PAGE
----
Last weekend, I had the privilege of attending a Dstny VIP event during the Tour of Flanders. I was excited to experience the race up close in person, because one thing I learned is that Belgians does two things very well, drink beer and watch cycling. I was not disappointed.
The event was held in a VIP tent right at the Kwaremont, which gave us an excellent view of the race. The tent had many screens so we could follow the race on tv. The food and drinks where great and the tables was nicely arranged with goodie bags for each guest and cutouts of the riders from the team, overall, the event was very well organized and the atmosphere was electric, with other cycling fans and Dstny’s guests from various industries mingling and enjoying the race.
The Tour of Flanders, also known as Ronde van Vlaanderen or simply “De Ronde,” is like the cycling equivalent of the Superbowl. What makes the race so special is its cobbled roads, steep climbs, passionate fans, and rich history. The cobbled roads, also known as pavé, are bumpy and uneven. The climbs are steep and narrow. It’s not only physically demanding but also strategically challenging.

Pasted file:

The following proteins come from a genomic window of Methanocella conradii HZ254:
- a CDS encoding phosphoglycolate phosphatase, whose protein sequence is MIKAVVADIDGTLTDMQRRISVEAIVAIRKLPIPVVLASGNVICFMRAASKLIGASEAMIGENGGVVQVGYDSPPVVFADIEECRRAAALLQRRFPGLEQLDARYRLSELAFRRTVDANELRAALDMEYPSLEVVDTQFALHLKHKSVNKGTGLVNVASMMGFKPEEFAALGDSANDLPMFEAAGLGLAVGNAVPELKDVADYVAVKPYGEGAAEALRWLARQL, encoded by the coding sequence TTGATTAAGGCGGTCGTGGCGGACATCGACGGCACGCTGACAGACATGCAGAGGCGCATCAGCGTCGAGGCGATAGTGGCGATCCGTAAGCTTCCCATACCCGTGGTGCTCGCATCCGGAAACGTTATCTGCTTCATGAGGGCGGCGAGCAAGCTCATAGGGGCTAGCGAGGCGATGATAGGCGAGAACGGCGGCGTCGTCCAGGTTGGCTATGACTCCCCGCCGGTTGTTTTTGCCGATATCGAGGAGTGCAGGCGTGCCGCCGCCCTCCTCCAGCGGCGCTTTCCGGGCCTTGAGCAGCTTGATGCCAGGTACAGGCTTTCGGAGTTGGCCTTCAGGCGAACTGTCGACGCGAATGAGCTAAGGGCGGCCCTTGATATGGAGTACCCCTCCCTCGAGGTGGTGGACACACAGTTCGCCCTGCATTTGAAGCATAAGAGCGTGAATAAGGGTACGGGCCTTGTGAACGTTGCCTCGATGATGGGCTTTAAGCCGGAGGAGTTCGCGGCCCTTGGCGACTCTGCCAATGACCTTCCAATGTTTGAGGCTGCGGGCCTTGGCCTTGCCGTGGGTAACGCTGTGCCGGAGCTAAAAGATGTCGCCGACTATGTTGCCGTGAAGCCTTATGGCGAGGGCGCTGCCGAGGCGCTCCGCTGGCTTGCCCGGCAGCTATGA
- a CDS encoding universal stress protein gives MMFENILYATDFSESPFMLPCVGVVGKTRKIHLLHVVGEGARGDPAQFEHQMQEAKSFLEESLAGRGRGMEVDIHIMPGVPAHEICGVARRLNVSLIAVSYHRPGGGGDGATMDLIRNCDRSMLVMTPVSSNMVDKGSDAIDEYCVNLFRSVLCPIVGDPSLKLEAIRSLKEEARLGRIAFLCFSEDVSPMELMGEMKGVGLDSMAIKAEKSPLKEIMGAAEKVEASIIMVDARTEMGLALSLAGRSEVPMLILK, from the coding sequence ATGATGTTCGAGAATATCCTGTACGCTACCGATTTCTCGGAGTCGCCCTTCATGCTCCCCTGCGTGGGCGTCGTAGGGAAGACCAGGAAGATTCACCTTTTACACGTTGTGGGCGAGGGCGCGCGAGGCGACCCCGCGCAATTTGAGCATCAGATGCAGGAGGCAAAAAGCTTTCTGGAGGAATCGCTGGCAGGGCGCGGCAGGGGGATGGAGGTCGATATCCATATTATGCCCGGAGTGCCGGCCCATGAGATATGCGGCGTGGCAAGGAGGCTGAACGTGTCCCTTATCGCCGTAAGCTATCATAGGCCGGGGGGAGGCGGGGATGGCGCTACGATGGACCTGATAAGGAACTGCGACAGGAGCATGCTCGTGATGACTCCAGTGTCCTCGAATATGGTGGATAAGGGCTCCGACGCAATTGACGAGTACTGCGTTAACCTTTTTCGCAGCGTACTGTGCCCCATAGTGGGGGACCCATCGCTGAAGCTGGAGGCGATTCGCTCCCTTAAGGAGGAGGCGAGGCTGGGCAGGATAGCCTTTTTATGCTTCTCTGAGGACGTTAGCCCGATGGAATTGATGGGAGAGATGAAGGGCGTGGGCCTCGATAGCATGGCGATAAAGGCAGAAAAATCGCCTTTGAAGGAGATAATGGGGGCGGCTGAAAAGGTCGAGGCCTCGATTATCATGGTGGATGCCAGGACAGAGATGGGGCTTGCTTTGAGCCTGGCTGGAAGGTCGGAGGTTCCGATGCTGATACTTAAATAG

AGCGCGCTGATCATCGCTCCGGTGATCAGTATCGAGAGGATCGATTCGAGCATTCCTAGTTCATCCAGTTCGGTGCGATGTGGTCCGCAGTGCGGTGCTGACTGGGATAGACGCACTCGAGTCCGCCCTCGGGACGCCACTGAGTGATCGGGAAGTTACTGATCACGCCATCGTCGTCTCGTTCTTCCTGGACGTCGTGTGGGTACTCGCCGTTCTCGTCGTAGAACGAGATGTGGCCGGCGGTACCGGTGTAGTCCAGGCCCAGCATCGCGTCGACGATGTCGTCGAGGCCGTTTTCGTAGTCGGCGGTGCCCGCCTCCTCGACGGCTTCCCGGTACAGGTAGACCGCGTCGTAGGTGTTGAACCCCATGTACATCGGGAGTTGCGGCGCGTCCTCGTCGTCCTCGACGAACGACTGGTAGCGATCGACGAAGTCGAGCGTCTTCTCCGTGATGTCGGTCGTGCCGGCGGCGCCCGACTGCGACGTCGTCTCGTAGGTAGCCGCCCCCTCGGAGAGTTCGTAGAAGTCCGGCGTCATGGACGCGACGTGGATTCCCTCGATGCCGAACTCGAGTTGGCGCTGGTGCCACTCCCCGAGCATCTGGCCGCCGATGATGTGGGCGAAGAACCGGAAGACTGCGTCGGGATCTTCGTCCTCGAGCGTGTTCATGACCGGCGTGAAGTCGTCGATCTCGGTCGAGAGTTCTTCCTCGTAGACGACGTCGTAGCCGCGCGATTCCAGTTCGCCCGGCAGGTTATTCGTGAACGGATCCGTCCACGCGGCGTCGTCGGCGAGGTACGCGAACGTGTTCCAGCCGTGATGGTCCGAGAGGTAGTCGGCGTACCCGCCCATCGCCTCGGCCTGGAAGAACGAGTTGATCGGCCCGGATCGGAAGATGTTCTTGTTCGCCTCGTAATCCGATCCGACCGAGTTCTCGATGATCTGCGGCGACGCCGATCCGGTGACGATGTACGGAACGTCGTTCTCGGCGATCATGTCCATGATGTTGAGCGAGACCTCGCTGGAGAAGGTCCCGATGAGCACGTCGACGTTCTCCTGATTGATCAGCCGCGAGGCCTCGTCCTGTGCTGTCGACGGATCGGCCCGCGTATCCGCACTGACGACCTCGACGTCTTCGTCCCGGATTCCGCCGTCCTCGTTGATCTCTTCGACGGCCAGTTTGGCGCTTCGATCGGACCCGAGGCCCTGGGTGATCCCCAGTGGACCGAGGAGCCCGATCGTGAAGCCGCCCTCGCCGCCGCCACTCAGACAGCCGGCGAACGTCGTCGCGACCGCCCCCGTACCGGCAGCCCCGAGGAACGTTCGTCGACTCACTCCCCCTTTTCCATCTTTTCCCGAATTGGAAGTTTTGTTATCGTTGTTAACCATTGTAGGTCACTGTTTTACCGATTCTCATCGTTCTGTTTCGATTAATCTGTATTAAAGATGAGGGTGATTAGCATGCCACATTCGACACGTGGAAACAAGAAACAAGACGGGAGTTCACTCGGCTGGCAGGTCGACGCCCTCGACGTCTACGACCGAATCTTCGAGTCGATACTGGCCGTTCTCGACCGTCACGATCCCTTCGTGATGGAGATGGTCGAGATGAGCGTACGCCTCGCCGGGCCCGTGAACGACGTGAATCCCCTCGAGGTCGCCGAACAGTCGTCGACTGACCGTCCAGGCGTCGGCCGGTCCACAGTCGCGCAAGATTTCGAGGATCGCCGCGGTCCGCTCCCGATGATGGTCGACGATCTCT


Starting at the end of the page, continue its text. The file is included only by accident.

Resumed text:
The race is known for its enthusiastic fans, who line the roadsides to cheer on their favorite riders, waving thousands of yellow Flemish flags and chanting Flemish anthems. The amazing atmosphere adds to the excitement and adrenaline of the race.
The winners are considered legends and heroes in the sport of cycling, and their names are etched into the history of the race.
As the race progressed, the tension in the tent grew, and the cheering from the crowd intensified. Both the women and men passed by our location several times, it was so cool to see the riders fighting up the climb, the bikes bouncing, the rattling of chains and gear shifts almost drowned out by the enthusiastic crowds.
The deciding moments of the race was cycling drama at its best with a lot of breakaways and crashes. The energy in the tent was incredible, the crowd was amazing, it was like a big Belgian cycling festival. After the race all the guests gathered in a big part of the event area for a huge party and the DJ played everything from classic disco and soul tracks to Swedish house anthems. I was very surprised by the sudden change from professional business event to rave party, everyone danced and enjoyed themselves. I saw several CEOs get on the stage and dance with the DJ, and it was cool to see everyone wearing the Lotto-Dstny cap. It was an awesome party, but I unfortunately have no appropriate images to share from this.
De Ronde did not disappoint and certainly deserves its reputation as one of the most challenging and dramatic races. Lotto-Dstny performed admirably, and Florian Vermeersch finished twelfth, when considering who was in front, that’s a great result. I’m already looking forward to next year.